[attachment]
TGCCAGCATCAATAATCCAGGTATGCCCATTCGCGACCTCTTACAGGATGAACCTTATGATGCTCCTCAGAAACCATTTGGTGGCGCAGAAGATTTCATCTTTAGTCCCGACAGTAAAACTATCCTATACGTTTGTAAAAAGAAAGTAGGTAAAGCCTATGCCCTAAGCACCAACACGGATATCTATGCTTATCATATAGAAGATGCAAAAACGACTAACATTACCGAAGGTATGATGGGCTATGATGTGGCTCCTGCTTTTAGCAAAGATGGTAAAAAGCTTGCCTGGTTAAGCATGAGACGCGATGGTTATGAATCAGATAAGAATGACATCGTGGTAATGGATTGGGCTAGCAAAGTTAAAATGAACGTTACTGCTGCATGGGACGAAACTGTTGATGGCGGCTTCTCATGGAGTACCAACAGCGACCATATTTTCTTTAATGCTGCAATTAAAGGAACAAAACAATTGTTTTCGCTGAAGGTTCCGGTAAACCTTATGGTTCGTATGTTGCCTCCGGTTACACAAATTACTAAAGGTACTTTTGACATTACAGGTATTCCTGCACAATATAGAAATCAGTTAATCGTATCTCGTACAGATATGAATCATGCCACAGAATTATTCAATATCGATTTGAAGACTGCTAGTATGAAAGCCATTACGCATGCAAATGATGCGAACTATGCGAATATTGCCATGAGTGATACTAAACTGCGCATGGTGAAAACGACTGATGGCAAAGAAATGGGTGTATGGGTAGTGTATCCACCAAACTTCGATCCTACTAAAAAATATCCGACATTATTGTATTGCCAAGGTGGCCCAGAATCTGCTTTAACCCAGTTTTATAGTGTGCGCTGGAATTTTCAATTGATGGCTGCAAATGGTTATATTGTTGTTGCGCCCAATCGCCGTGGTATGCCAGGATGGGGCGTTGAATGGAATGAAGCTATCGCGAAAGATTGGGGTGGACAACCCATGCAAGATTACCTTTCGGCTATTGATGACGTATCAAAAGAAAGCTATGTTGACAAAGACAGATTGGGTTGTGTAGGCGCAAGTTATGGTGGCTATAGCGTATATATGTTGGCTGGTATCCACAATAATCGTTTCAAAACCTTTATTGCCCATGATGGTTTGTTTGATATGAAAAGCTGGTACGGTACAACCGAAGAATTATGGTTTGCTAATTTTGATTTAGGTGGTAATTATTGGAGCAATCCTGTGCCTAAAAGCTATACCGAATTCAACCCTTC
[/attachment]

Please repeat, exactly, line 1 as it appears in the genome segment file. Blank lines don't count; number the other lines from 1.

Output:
TGCCAGCATCAATAATCCAGGTATGCCCATTCGCGACCTCTTACAGGATGAACCTTATGATGCTCCTCAGAAACCATTTGGTGGCGCAGAAGATTTCATCTTTAGTCCCGACAGTAAAACTATCCTATACGTTTGTAAAAAGAAAGTAGGTAAAGCCTATGCCCTAAGCACCAACACGGATATCTATGCTTATCATATAGAAGATGCAAAAACGACTAACATTACCGAAGGTATGATGGGCTATGATGTGGCTCCTGCTTTTAGCAAAGATGGTAAAAAGCTTGCCTGGTTAAGCATGAGACGCGATGGTTATGAATCAGATAAGAATGACATCGTGGTAATGGATTGGGCTAGCAAAGTTAAAATGAACGTTACTGCTGCATGGGACGAAACTGTTGATGGCGGCTTCTCATGGAGTACCAACAGCGACCATATTTTCTTTAATGCTGCAATTAAAGGAACAAAACAATTGTTTTCGCTGAAGGTTCCGGTAAACCTTATGGTTCGTATGTTGCCTCCGGTTACACAAATTACTAAAGGTACTTTTGACATTACAGGTATTCCTGCACAATATAGAAATCAGTTAATCGTATCTCGTACAGATATGAATCATGCCACAGAATTATTCAATATCGATTTGAAGACTGCTAGTATGAAAGCCATTACGCATGCAAATGATGCGAACTATGCGAATATTGCCATGAGTGATACTAAACTGCGCATGGTGAAAACGACTGATGGCAAAGAAATGGGTGTATGGGTAGTGTATCCACCAAACTTCGATCCTACTAAAAAATATCCGACATTATTGTATTGCCAAGGTGGCCCAGAATCTGCTTTAACCCAGTTTTATAGTGTGCGCTGGAATTTTCAATTGATGGCTGCAAATGGTTATATTGTTGTTGCGCCCAATCGCCGTGGTATGCCAGGATGGGGCGTTGAATGGAATGAAGCTATCGCGAAAGATTGGGGTGGACAACCCATGCAAGATTACCTTTCGGCTATTGATGACGTATCAAAAGAAAGCTATGTTGACAAAGACAGATTGGGTTGTGTAGGCGCAAGTTATGGTGGCTATAGCGTATATATGTTGGCTGGTATCCACAATAATCGTTTCAAAACCTTTATTGCCCATGATGGTTTGTTTGATATGAAAAGCTGGTACGGTACAACCGAAGAATTATGGTTTGCTAATTTTGATTTAGGTGGTAATTATTGGAGCAATCCTGTGCCTAAAAGCTATACCGAATTCAACCCTTC